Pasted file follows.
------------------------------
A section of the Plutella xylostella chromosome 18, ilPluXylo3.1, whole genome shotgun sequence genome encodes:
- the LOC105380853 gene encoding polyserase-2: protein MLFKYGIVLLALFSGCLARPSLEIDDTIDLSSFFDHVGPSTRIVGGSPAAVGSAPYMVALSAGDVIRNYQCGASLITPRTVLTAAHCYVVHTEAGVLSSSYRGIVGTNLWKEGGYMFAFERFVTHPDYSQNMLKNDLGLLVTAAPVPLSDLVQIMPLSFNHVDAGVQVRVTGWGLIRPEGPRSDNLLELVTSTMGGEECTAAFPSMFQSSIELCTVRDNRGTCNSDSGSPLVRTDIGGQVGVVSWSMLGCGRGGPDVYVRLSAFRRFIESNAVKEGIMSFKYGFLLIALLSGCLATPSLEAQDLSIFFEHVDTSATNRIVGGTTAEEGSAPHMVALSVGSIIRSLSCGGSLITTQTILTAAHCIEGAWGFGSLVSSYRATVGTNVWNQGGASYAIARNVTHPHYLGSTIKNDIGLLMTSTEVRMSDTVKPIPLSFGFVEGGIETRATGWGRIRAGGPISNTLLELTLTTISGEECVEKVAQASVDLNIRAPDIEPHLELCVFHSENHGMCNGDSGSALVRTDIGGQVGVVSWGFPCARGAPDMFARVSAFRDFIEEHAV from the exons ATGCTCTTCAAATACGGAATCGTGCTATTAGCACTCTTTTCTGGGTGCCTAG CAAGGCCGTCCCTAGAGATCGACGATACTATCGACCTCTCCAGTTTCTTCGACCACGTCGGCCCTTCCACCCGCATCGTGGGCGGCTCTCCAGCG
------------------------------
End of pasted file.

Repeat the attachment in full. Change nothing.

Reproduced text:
A section of the Plutella xylostella chromosome 18, ilPluXylo3.1, whole genome shotgun sequence genome encodes:
- the LOC105380853 gene encoding polyserase-2: protein MLFKYGIVLLALFSGCLARPSLEIDDTIDLSSFFDHVGPSTRIVGGSPAAVGSAPYMVALSAGDVIRNYQCGASLITPRTVLTAAHCYVVHTEAGVLSSSYRGIVGTNLWKEGGYMFAFERFVTHPDYSQNMLKNDLGLLVTAAPVPLSDLVQIMPLSFNHVDAGVQVRVTGWGLIRPEGPRSDNLLELVTSTMGGEECTAAFPSMFQSSIELCTVRDNRGTCNSDSGSPLVRTDIGGQVGVVSWSMLGCGRGGPDVYVRLSAFRRFIESNAVKEGIMSFKYGFLLIALLSGCLATPSLEAQDLSIFFEHVDTSATNRIVGGTTAEEGSAPHMVALSVGSIIRSLSCGGSLITTQTILTAAHCIEGAWGFGSLVSSYRATVGTNVWNQGGASYAIARNVTHPHYLGSTIKNDIGLLMTSTEVRMSDTVKPIPLSFGFVEGGIETRATGWGRIRAGGPISNTLLELTLTTISGEECVEKVAQASVDLNIRAPDIEPHLELCVFHSENHGMCNGDSGSALVRTDIGGQVGVVSWGFPCARGAPDMFARVSAFRDFIEEHAV from the exons ATGCTCTTCAAATACGGAATCGTGCTATTAGCACTCTTTTCTGGGTGCCTAG CAAGGCCGTCCCTAGAGATCGACGATACTATCGACCTCTCCAGTTTCTTCGACCACGTCGGCCCTTCCACCCGCATCGTGGGCGGCTCTCCAGCG